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When an aviation expert boasted that new gear makes it possible for any 12-year-old to fly a plane, TR couldn’t resist the challenge. Our correspondent put his own son at the controls.
New digital technologies designed to ensure safer and more user-friendly flying could turn us into a nation of pilots. It’s not the Jetsons, but you’ll be able to fly yourself to a community “smartport” in an idiotproof miniplane.
Drug designers will soon be able to tailor medications to the patient’s unique genetic makeup, doing more good and less harm.
Nanoscale machinery could deliver denser computer memories and faster heart attack diagnosis.
Michael Schrage reviews A Nation Transformed by Information edited by Alfred D. Chandler Jr. and James W. Cortada and Systems, Experts and Computers edited by Agatha C. Hughes and Thomas P. Hughes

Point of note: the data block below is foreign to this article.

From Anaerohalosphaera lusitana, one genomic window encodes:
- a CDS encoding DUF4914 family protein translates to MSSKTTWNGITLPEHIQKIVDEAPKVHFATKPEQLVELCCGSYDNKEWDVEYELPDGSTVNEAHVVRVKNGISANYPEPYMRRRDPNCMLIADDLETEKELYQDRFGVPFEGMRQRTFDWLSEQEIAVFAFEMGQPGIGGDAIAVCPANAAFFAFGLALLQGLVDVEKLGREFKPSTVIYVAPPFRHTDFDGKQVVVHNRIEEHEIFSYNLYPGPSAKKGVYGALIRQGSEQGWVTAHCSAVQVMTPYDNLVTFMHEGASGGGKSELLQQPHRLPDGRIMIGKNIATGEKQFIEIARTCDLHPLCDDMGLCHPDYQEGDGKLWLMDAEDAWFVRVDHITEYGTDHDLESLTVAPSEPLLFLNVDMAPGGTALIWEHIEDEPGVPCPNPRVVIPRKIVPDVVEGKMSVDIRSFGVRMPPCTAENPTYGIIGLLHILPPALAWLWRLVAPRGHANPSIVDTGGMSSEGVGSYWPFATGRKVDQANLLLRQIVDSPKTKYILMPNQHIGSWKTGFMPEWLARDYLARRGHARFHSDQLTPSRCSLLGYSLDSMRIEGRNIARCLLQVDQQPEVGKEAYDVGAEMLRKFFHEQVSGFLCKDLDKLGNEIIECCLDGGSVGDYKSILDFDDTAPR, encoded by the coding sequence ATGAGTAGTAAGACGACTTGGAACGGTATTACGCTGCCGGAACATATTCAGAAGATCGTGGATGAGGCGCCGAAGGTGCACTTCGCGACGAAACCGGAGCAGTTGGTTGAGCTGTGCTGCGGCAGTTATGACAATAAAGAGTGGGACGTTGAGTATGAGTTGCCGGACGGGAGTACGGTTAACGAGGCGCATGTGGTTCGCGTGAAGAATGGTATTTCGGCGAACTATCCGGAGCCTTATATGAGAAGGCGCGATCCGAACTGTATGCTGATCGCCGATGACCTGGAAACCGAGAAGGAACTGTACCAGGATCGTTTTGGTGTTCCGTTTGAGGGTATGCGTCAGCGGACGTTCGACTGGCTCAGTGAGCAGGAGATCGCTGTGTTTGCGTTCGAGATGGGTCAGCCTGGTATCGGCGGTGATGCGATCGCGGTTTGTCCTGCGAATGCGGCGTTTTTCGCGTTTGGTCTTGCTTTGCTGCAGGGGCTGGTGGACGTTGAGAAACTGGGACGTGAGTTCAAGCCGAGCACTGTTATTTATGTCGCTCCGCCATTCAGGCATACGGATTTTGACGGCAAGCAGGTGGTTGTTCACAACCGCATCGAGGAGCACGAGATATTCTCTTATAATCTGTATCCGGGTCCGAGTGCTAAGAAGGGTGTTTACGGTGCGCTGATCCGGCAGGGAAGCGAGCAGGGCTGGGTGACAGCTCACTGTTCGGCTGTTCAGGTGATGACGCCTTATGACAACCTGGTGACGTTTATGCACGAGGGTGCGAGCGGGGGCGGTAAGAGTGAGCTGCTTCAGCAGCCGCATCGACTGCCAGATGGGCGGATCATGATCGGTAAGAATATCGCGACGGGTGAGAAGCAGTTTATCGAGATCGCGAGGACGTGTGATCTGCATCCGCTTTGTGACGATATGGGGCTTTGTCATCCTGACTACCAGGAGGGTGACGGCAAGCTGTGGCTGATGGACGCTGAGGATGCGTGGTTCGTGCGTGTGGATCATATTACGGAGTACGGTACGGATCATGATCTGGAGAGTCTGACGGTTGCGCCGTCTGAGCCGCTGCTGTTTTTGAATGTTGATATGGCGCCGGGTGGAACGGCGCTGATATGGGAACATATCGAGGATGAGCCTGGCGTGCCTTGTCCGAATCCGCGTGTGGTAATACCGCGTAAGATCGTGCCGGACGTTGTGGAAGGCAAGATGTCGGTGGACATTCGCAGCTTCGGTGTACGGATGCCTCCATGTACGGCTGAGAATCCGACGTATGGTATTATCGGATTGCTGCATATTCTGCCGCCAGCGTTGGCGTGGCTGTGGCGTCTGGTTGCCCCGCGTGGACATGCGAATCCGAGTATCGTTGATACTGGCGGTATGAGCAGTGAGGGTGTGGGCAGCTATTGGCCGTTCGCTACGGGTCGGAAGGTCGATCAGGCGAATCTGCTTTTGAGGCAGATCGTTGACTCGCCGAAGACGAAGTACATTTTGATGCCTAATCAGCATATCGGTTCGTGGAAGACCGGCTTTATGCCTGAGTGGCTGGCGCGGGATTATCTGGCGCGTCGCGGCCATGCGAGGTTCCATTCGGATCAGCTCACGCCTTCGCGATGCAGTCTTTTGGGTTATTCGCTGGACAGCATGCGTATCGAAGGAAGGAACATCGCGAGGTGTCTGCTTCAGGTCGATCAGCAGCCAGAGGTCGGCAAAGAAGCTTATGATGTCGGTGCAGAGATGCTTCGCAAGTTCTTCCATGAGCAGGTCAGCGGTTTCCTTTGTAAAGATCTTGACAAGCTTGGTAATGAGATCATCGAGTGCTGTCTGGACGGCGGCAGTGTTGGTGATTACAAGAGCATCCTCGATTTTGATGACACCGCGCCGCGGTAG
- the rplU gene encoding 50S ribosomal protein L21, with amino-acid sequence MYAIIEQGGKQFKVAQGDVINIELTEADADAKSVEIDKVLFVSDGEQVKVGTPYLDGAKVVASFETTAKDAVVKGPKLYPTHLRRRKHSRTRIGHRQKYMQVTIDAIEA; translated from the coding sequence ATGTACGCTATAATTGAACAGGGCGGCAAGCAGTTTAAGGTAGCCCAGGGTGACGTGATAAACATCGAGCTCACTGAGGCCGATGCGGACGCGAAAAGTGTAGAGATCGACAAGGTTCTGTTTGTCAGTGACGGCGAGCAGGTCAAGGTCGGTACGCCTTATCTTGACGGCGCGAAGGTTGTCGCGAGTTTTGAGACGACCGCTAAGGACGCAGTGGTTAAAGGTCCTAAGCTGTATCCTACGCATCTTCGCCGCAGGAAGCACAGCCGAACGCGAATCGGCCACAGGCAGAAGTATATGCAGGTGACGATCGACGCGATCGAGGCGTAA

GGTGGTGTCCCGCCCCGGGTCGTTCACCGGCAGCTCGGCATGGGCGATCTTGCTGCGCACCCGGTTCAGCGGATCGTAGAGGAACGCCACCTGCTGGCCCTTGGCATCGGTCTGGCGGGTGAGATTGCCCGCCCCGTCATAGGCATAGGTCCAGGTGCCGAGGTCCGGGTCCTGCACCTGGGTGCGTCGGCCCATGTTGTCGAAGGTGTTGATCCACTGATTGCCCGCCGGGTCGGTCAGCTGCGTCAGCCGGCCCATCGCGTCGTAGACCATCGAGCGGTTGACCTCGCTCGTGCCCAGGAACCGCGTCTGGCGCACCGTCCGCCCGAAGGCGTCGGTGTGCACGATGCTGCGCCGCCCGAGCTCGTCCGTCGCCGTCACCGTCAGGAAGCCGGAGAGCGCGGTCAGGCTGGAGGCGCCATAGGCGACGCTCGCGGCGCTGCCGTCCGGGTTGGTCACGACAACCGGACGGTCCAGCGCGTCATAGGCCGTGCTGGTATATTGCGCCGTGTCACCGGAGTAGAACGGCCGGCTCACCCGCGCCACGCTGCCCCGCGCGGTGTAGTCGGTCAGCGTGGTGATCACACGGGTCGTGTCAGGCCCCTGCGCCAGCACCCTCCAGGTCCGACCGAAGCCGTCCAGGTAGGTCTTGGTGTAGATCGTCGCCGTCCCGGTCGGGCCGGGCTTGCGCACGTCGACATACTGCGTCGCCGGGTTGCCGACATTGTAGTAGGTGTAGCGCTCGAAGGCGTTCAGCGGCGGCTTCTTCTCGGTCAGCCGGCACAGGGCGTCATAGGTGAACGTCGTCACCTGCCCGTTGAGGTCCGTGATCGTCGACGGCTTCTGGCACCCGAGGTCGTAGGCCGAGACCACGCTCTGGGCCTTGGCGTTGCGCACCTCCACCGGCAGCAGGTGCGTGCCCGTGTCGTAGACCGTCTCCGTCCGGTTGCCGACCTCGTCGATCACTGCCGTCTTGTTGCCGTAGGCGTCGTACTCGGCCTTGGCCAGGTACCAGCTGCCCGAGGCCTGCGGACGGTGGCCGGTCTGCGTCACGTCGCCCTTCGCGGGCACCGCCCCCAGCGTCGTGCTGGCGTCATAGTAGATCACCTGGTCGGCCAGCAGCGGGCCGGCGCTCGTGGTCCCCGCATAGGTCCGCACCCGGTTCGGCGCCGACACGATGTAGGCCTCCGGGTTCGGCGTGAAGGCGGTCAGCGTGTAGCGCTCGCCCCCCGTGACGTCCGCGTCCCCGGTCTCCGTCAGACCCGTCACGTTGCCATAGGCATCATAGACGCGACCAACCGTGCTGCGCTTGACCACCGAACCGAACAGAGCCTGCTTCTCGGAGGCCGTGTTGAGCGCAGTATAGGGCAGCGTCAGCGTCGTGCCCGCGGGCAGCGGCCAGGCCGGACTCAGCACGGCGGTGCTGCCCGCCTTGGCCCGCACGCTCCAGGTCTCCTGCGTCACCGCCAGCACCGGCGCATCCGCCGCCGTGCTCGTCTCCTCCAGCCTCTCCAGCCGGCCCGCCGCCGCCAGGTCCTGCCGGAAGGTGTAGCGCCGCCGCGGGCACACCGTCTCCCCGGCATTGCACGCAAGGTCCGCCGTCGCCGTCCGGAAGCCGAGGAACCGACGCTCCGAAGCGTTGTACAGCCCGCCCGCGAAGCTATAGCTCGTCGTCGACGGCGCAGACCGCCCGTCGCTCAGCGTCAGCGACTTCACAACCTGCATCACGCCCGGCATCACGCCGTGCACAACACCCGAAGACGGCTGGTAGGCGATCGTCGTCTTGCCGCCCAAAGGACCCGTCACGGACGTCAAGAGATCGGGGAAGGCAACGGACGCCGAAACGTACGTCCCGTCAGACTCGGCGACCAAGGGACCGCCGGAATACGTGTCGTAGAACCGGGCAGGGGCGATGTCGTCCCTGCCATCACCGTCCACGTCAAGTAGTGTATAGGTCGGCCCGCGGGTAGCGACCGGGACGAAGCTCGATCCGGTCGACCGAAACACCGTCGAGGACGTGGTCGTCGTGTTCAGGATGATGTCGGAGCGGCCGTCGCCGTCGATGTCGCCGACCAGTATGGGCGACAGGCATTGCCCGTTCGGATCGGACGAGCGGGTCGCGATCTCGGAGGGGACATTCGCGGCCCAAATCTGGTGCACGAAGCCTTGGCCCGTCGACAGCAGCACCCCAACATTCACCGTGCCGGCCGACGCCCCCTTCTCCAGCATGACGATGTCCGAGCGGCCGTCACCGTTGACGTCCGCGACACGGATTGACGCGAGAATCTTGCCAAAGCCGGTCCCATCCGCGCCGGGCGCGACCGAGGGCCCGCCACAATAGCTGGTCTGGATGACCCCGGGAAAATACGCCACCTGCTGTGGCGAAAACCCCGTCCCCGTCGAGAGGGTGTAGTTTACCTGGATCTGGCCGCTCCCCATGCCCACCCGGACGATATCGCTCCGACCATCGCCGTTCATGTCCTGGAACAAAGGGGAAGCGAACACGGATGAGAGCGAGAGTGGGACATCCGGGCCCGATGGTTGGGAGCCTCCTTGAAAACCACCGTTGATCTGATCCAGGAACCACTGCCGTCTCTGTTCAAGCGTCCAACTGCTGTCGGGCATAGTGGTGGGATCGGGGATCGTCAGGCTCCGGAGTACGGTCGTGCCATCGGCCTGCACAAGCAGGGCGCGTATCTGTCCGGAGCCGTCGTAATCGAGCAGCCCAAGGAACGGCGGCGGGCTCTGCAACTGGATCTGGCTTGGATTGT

“I resist the idea that there is a new economy-something that is separate and distinct from some other economy.”
New isn’t necessarily better. The attic of discarded technologies contains objects whose simplicity and elegance have never been replaced.
The dream of “ubiquitous computing” has been around for a while. Now it’s serious enough that a company like IBM is willing to throw $500 million at it.
Historical analysis from 2020 explains how computers emerged-and then disappeared.
Upstart Transmeta’s pioneering microprocessor chips are heralding a fundamental evolutionary step in the design of computing’s core technology.